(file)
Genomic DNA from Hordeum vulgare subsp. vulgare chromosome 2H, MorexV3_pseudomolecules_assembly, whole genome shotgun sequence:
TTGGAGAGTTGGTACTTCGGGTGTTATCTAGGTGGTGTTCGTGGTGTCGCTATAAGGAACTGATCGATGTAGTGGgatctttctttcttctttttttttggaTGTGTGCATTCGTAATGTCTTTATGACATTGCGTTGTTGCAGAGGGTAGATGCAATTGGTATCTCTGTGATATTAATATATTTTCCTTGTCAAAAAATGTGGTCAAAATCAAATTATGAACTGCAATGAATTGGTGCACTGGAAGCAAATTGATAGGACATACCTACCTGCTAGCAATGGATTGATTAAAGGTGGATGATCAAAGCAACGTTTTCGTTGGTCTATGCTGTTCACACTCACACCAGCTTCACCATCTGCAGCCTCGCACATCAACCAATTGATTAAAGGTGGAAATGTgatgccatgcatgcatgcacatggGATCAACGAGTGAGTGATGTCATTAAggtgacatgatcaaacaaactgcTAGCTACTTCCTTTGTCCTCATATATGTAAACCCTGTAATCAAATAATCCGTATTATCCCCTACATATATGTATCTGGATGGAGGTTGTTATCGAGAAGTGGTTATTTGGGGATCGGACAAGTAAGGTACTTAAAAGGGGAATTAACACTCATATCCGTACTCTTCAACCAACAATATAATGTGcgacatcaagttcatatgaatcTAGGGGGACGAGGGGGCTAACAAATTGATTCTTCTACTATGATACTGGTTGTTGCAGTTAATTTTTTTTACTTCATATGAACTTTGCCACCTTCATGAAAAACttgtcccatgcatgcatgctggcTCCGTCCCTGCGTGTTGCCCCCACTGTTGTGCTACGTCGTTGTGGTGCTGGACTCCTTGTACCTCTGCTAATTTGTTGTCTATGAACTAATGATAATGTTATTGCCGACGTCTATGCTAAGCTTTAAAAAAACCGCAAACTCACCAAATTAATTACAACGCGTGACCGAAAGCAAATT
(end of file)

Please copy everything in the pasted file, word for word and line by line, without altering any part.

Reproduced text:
Genomic DNA from Hordeum vulgare subsp. vulgare chromosome 2H, MorexV3_pseudomolecules_assembly, whole genome shotgun sequence:
TTGGAGAGTTGGTACTTCGGGTGTTATCTAGGTGGTGTTCGTGGTGTCGCTATAAGGAACTGATCGATGTAGTGGgatctttctttcttctttttttttggaTGTGTGCATTCGTAATGTCTTTATGACATTGCGTTGTTGCAGAGGGTAGATGCAATTGGTATCTCTGTGATATTAATATATTTTCCTTGTCAAAAAATGTGGTCAAAATCAAATTATGAACTGCAATGAATTGGTGCACTGGAAGCAAATTGATAGGACATACCTACCTGCTAGCAATGGATTGATTAAAGGTGGATGATCAAAGCAACGTTTTCGTTGGTCTATGCTGTTCACACTCACACCAGCTTCACCATCTGCAGCCTCGCACATCAACCAATTGATTAAAGGTGGAAATGTgatgccatgcatgcatgcacatggGATCAACGAGTGAGTGATGTCATTAAggtgacatgatcaaacaaactgcTAGCTACTTCCTTTGTCCTCATATATGTAAACCCTGTAATCAAATAATCCGTATTATCCCCTACATATATGTATCTGGATGGAGGTTGTTATCGAGAAGTGGTTATTTGGGGATCGGACAAGTAAGGTACTTAAAAGGGGAATTAACACTCATATCCGTACTCTTCAACCAACAATATAATGTGcgacatcaagttcatatgaatcTAGGGGGACGAGGGGGCTAACAAATTGATTCTTCTACTATGATACTGGTTGTTGCAGTTAATTTTTTTTACTTCATATGAACTTTGCCACCTTCATGAAAAACttgtcccatgcatgcatgctggcTCCGTCCCTGCGTGTTGCCCCCACTGTTGTGCTACGTCGTTGTGGTGCTGGACTCCTTGTACCTCTGCTAATTTGTTGTCTATGAACTAATGATAATGTTATTGCCGACGTCTATGCTAAGCTTTAAAAAAACCGCAAACTCACCAAATTAATTACAACGCGTGACCGAAAGCAAATT